Portraits of animals and young children are what will first draw your eye to works of Edmonton artist Cynthia Fuhrer.
Fuhrer’s new exhibit, Splendid String, now on display at the Art Gallery of St. Albert, features a series of more than a dozen representational figurative pieces where the children stand alongside albino versions of well-known woodland creatures – bears, moose and the like. The children hold divining wands or swords, putting them in the symbolic role of protectors of the animals, or is it the other way around?
Splendid String, after all, is the artist’s way of describing how we are all connected with the animals and the trees and all living beings.
“Just the interconnection with everything, any living being … just for the fact that we’re all alive and magically alive on this planet, that there’s a connection there,” she began.
“In looking through environmentalism and animal rights, there is this movement towards understanding animals in a different light in the last few years, as having their own sentience and intelligence and social life. That’s kind of new for our understanding of animals, as well as the environmental relationship where what happens to one species can affect many. What happens to the bees affects us immensely.”
It’s obviously a subject the artist cares for deeply. The amount of detail that goes into each work is impressive – the carefully drawn portrait lines, the detail in the birch bark and the patterns on the tattoos and the carpets that the figures are standing on – but also because these are not small pieces. One triptych is 150 cm by 450 cm, enough to make a solid impression on the gallery’s main walls.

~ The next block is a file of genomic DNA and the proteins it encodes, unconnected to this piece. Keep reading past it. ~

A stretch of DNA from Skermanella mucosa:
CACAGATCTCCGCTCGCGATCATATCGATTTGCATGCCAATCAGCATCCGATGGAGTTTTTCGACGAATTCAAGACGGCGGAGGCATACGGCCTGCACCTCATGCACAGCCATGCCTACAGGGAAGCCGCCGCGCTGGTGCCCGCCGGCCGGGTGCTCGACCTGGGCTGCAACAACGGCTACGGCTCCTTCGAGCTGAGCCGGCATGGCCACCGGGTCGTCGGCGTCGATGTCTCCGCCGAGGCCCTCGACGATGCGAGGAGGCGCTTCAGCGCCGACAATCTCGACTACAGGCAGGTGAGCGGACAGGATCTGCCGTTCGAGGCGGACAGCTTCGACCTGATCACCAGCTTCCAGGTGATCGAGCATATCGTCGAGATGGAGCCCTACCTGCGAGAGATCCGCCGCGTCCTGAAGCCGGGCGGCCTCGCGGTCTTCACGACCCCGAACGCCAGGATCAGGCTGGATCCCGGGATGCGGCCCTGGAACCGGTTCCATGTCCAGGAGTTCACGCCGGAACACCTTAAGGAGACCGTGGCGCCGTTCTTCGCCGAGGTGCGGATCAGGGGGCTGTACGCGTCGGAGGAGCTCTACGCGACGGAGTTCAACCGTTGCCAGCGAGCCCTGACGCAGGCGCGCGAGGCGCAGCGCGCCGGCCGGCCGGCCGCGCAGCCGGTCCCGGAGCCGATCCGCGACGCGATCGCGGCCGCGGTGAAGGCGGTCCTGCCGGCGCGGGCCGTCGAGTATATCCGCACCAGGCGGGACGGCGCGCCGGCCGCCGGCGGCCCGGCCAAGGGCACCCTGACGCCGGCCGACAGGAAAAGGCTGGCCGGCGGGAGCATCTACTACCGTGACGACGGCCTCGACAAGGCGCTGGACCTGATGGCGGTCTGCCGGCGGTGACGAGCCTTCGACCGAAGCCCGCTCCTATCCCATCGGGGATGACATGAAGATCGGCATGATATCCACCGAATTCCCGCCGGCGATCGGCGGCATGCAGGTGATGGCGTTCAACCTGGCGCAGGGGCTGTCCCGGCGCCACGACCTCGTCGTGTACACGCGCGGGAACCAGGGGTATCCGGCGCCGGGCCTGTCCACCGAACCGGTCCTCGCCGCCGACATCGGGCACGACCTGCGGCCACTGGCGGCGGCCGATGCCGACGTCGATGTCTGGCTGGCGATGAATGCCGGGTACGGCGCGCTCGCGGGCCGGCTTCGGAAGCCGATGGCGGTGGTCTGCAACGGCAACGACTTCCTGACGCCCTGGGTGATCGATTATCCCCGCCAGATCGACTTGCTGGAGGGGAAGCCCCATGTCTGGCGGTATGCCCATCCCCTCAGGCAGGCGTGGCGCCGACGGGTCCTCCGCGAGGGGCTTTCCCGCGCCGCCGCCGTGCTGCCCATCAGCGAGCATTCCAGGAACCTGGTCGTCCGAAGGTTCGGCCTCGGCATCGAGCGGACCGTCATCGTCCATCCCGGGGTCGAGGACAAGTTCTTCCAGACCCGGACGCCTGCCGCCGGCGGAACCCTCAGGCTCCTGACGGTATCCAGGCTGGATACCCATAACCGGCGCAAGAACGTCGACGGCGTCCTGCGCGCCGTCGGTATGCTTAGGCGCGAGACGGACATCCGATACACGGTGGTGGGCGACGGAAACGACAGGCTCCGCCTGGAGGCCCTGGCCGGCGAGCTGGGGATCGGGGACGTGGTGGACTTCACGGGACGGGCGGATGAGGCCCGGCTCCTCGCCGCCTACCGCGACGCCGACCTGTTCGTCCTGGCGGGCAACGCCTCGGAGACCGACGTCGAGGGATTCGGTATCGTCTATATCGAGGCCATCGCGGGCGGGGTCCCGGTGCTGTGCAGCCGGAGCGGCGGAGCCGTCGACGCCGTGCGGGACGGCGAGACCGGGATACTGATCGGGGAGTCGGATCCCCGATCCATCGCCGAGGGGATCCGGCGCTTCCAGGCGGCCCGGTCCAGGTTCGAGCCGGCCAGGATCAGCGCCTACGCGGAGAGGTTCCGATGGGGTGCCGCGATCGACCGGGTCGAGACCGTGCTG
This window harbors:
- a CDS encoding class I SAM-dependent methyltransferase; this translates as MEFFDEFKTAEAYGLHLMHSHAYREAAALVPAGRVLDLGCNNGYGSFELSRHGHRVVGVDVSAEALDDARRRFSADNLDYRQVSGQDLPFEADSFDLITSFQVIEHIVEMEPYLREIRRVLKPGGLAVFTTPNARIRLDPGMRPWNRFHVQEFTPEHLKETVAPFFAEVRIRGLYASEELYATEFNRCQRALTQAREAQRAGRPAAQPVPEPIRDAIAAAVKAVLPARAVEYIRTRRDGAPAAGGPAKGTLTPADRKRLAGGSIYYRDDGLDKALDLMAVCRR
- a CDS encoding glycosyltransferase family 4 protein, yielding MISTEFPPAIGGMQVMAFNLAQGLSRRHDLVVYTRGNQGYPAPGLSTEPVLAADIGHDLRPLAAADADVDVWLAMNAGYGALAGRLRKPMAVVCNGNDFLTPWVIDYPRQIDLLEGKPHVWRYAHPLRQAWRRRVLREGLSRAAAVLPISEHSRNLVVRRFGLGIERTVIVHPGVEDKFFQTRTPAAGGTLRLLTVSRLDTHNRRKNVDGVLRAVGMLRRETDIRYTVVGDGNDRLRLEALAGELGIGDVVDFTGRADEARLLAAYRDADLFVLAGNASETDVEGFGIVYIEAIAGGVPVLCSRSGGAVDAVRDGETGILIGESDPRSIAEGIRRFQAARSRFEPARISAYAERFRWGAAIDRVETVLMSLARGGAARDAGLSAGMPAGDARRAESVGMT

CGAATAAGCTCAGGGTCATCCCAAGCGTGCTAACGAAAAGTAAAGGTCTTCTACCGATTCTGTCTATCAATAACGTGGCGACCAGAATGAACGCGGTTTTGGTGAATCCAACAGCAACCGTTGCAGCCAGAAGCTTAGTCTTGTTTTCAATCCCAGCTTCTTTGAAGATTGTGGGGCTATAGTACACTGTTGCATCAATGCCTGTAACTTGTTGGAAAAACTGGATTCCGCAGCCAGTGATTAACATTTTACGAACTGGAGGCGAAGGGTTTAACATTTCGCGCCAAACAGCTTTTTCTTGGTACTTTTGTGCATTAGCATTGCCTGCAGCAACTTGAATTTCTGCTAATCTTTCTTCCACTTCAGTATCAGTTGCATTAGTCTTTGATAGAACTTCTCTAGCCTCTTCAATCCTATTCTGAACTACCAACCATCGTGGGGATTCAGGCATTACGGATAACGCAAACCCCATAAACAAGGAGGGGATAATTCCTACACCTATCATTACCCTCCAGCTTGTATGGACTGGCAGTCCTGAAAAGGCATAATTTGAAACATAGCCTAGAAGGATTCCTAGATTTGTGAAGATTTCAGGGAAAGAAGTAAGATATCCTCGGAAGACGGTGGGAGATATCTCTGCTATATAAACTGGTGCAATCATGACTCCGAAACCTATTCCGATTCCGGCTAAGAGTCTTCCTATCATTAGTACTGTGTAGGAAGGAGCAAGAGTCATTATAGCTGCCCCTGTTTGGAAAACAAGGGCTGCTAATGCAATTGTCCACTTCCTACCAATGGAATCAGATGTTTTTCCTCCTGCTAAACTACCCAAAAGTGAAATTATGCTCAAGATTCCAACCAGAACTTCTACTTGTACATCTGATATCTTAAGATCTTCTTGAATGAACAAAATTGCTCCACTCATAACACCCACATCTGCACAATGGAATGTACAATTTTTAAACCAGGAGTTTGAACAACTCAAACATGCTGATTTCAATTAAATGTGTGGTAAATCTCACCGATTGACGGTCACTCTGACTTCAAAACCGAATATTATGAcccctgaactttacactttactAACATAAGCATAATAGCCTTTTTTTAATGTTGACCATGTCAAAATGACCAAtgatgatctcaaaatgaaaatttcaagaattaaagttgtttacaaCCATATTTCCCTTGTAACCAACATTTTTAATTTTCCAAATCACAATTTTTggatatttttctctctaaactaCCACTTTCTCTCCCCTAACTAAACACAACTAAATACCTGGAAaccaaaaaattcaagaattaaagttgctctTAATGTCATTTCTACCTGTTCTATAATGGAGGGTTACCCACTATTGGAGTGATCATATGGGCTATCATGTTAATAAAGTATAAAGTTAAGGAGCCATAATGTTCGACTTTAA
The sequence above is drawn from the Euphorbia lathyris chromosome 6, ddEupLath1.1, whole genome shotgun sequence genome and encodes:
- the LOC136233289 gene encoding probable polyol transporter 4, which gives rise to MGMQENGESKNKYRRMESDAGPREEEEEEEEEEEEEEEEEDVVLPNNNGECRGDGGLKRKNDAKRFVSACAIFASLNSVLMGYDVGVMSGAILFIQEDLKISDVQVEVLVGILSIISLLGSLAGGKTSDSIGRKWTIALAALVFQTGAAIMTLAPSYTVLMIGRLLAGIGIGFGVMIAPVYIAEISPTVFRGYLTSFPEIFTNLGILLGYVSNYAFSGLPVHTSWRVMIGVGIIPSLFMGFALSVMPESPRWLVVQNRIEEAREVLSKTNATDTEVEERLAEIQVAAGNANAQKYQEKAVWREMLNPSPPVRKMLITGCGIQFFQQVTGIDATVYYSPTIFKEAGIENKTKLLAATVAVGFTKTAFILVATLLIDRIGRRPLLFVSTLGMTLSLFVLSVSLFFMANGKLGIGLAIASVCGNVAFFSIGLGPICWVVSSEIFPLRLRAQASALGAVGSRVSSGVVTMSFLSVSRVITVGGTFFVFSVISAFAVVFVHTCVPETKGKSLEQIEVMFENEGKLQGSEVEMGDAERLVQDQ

She explained that the inspiration for this series came from a childhood memory of a mystical interaction she had in the middle of the trees.
“My grandmother was dying a few years ago, and I had been thinking of a memory of her. She lived at Thunder Lake in a log cabin that my parents had built. Once she, my mom, and I went cross-country skiing in the forest around the lake. We came around a corner to find three moose just off the trail. I had never seen a moose in person before. It was like finding a dinosaur. It was incredible how big they were and the presence they had. They looked at us and we just stood there for 15-20 minutes. They weren’t going anywhere so we eventually went back to the ski trail and carried on. Having that encounter had a profound effect on me, and instilled a feeling of connection to all beings.”
Splendid String runs from Thursday, April 4, to Saturday, April 27. An opening reception with an artist’s talk will be held on Saturday, April 6, from 2:30 to 5 p.m. An exhibition tour will be held on Thursday, April 18, starting at 12:05 p.m. The gallery is located at 19 Perron St. Call 780-460-4310 or visit www.artgalleryofstalbert.ca for more information.
At the same time, St. Albert artist Kim Ohman presents Chairionette, a feature exhibition with paintings and an interactive art installation as an exploration of the possibility that inanimate objects can have souls and personalities.
The centrepiece of the exhibit is a life-sized chair/marionette that is animated with Arduino computer boards, motors and motion sensors. It is exhibited over the gallery staircase and reacts in motion to the presence of people. It will be on display until Saturday, June 15. The opening reception is also Saturday, April 6, from 2:30 to 5 p.m.